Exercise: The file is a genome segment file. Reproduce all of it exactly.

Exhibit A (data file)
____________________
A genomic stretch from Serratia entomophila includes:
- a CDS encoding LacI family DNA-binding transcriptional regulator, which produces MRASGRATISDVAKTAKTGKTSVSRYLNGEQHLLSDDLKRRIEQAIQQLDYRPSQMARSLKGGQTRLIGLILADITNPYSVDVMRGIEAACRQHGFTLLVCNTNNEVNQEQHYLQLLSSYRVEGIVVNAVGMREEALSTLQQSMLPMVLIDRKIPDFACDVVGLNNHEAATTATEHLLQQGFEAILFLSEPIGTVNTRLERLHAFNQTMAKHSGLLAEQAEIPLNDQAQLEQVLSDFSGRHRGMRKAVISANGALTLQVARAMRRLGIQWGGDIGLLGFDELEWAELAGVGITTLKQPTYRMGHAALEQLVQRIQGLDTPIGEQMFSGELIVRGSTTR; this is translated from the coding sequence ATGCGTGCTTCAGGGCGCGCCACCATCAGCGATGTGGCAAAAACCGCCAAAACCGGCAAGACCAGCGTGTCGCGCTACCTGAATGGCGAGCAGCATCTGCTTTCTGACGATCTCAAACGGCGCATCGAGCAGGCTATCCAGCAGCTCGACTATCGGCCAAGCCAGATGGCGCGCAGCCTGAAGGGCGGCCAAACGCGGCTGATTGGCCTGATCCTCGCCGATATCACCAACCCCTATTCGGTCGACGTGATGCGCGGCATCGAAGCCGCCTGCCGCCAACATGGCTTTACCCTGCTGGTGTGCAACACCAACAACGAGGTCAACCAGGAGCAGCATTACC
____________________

A genomic stretch from Serratia entomophila includes:
- a CDS encoding LacI family DNA-binding transcriptional regulator, which produces MRASGRATISDVAKTAKTGKTSVSRYLNGEQHLLSDDLKRRIEQAIQQLDYRPSQMARSLKGGQTRLIGLILADITNPYSVDVMRGIEAACRQHGFTLLVCNTNNEVNQEQHYLQLLSSYRVEGIVVNAVGMREEALSTLQQSMLPMVLIDRKIPDFACDVVGLNNHEAATTATEHLLQQGFEAILFLSEPIGTVNTRLERLHAFNQTMAKHSGLLAEQAEIPLNDQAQLEQVLSDFSGRHRGMRKAVISANGALTLQVARAMRRLGIQWGGDIGLLGFDELEWAELAGVGITTLKQPTYRMGHAALEQLVQRIQGLDTPIGEQMFSGELIVRGSTTR; this is translated from the coding sequence ATGCGTGCTTCAGGGCGCGCCACCATCAGCGATGTGGCAAAAACCGCCAAAACCGGCAAGACCAGCGTGTCGCGCTACCTGAATGGCGAGCAGCATCTGCTTTCTGACGATCTCAAACGGCGCATCGAGCAGGCTATCCAGCAGCTCGACTATCGGCCAAGCCAGATGGCGCGCAGCCTGAAGGGCGGCCAAACGCGGCTGATTGGCCTGATCCTCGCCGATATCACCAACCCCTATTCGGTCGACGTGATGCGCGGCATCGAAGCCGCCTGCCGCCAACATGGCTTTACCCTGCTGGTGTGCAACACCAACAACGAGGTCAACCAGGAGCAGCATTACC